Anatole France, 1844-1924


Biographical note

French poet, journalist, and novelist. He was born in Paris, and died in Saint-Cyr-sur-Loire. He was a successful novelist, with several best-sellers. Ironic and skeptical, he was considered in his day the ideal French man of letters. He was a member of the Académie française, and won the Nobel Prize for Literature.

Anatole France began his career as a poet and a journalist. He became famous with the novel Le Crime de Sylvestre Bonnard [1881]. Its protagonist, skeptical old scholar Sylvester Bonnard, embodied France's own personality. The novel was praised for its elegant prose and won him a prize from the French Academy.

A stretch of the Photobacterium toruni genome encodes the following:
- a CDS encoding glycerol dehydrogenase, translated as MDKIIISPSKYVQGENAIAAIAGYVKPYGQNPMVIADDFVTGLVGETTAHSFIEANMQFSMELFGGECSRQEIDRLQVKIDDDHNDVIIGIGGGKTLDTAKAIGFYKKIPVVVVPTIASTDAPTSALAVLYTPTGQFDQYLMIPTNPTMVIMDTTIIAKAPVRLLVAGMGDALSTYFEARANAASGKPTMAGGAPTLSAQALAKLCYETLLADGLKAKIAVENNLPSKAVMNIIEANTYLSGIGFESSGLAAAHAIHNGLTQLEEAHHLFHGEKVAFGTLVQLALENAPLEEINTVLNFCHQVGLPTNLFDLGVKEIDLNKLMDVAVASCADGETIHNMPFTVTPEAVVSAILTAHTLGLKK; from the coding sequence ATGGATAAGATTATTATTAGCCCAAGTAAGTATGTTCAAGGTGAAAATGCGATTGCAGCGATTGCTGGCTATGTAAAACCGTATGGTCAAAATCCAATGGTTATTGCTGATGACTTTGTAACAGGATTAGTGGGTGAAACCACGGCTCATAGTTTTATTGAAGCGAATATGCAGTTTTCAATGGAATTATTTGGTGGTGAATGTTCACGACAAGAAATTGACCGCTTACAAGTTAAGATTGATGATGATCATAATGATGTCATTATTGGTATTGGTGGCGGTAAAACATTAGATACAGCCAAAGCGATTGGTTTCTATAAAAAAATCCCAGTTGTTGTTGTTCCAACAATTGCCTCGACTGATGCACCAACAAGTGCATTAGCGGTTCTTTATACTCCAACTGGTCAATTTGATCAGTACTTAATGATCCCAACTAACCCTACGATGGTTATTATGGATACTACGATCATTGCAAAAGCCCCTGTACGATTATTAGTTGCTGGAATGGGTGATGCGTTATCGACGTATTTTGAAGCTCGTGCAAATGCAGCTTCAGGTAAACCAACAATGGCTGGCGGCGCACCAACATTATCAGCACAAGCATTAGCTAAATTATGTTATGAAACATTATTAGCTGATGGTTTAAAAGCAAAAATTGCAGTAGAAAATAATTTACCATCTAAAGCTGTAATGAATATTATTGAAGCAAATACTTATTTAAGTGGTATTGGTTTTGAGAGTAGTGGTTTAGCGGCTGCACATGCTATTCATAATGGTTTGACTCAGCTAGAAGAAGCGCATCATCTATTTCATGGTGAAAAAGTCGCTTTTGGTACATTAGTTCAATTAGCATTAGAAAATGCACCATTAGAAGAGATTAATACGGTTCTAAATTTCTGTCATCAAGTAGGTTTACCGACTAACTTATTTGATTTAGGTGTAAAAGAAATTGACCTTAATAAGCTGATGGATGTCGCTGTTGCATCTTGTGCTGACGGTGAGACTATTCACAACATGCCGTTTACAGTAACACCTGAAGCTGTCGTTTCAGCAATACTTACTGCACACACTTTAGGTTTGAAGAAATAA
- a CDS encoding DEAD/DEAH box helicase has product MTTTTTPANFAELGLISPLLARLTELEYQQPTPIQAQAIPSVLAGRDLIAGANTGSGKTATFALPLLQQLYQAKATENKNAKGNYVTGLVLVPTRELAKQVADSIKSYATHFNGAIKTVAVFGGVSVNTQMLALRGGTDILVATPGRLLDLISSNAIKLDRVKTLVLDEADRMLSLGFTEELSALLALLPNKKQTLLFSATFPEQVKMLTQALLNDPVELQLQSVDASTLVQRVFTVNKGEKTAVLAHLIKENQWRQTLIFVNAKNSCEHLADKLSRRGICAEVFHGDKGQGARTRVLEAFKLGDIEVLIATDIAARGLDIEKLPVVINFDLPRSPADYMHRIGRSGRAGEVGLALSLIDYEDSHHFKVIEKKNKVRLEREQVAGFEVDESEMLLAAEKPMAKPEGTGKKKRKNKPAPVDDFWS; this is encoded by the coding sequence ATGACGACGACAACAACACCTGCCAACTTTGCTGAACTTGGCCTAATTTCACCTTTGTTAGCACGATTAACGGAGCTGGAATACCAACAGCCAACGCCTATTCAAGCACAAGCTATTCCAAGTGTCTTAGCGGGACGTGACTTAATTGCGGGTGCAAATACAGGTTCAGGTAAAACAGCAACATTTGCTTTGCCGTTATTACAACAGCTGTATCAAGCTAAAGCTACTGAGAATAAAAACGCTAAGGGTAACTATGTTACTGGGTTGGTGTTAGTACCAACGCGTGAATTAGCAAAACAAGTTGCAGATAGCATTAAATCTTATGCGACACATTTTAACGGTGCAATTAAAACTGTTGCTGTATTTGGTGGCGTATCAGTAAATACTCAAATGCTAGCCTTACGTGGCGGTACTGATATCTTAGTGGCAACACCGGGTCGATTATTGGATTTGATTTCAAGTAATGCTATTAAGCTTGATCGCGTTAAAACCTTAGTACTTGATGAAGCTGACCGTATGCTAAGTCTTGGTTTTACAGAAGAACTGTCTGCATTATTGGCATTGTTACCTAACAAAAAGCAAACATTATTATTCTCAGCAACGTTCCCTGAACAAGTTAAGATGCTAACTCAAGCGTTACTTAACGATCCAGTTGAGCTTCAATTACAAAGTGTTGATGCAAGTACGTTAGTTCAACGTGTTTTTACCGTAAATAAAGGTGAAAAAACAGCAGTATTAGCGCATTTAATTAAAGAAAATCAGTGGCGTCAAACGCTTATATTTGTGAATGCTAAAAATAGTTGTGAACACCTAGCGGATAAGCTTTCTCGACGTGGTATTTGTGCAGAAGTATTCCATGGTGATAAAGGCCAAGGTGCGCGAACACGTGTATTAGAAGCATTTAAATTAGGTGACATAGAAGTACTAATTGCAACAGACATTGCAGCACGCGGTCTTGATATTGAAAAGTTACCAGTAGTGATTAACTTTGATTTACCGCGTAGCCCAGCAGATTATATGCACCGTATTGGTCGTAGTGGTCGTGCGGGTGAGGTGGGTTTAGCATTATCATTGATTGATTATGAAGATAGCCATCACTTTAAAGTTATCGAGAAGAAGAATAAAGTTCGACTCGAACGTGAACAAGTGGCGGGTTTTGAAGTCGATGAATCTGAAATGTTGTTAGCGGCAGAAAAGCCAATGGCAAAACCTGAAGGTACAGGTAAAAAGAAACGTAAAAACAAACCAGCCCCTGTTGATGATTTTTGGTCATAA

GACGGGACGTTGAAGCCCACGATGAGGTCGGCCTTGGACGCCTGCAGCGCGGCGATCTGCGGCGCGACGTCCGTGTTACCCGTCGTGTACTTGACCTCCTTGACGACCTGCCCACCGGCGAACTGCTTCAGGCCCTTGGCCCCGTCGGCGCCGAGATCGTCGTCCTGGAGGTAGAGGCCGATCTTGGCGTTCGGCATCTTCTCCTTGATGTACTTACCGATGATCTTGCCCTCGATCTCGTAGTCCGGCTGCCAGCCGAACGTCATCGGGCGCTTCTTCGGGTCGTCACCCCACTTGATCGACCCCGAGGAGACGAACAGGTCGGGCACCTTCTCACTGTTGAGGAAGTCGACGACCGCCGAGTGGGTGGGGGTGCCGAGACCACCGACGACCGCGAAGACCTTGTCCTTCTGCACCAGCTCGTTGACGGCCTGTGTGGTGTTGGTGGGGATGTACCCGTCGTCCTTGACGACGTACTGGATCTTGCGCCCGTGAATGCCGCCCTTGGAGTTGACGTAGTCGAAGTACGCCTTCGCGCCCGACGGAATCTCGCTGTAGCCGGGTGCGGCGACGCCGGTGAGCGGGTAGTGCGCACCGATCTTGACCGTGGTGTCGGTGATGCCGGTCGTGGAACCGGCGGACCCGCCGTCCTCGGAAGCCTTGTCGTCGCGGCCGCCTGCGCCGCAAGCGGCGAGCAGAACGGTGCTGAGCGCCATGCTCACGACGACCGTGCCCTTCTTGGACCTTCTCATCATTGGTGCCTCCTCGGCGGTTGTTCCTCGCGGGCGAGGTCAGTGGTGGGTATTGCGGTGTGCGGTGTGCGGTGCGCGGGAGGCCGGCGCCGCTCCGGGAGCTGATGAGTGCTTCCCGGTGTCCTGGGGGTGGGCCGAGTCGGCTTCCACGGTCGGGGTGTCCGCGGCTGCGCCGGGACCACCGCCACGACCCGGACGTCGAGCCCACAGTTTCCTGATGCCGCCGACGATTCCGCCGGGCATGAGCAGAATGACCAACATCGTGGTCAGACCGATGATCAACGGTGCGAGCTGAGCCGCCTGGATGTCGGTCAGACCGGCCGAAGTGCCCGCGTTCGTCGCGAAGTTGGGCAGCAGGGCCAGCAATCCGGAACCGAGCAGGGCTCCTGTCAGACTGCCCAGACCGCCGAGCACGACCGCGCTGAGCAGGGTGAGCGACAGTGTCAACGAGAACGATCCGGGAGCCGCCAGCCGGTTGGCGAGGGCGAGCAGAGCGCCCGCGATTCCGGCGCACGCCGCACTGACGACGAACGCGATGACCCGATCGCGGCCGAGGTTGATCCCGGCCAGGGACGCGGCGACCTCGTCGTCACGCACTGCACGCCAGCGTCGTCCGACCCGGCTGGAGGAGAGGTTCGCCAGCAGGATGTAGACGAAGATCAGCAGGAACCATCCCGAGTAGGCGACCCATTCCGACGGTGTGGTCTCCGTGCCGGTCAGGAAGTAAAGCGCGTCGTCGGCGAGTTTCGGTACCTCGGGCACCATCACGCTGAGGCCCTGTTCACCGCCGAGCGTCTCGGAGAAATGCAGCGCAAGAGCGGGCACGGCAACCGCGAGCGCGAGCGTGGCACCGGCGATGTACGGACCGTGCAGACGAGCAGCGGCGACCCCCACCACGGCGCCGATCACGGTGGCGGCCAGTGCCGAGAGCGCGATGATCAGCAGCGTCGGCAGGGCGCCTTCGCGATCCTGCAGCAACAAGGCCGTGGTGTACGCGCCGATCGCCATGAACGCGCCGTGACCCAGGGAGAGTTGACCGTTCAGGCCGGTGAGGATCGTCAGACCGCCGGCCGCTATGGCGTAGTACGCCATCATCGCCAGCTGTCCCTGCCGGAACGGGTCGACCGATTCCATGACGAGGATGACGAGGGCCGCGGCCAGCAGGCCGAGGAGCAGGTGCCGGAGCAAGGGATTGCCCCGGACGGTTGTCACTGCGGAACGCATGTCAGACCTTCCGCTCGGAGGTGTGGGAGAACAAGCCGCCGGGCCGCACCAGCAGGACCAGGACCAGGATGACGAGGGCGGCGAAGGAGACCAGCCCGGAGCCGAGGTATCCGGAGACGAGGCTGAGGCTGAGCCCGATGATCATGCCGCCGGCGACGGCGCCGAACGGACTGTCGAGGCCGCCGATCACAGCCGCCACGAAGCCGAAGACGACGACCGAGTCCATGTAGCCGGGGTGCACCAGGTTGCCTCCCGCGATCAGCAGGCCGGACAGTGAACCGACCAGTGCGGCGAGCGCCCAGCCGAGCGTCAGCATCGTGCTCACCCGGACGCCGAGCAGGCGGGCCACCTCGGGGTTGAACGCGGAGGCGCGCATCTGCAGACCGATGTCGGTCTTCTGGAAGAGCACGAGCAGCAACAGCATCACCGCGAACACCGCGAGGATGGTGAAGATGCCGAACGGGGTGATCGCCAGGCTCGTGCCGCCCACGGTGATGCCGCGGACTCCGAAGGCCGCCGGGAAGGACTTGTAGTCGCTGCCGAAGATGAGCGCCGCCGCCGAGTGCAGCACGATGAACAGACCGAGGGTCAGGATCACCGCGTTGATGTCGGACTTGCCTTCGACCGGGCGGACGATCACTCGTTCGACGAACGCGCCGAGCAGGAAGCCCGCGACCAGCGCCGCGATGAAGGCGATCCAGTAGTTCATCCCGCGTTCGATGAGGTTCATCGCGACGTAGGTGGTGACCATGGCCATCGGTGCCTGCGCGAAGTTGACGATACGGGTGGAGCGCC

In La Rotisserie de la Reine Pedauque [1893] Anatole France ridiculed belief in the occult; and in Les Opinions de Jerome Coignard [1893], France captured the atmosphere of the fin de siècle.

France took an important part in the Dreyfus Affair. He signed Emile Zola's manifesto supporting Dreyfus, a Jewish army officer who had been falsely convicted of espionage. France wrote about the affair in his 1901 novel Monsieur Bergeret.

France's later works include L'Île des Pingouins [1908] which satirizes human nature by depicting the transformation of penguins into humans - after the animals have been baptized in error by the nearsighted Abbot Mael.

La Revolte des Anges [1914] is often considered France's most profound novel. It tells the story of Arcade, the guardian angel of Maurice d'Esparvieu. Arcade falls in love, joins the revolutionary movement of angels, and towards the end realizes that the overthrow of God is meaningless unless "in ourselves and in ourselves alone we attack and destroy Ialdabaoth."

Works (in English translation)

Works (in French)

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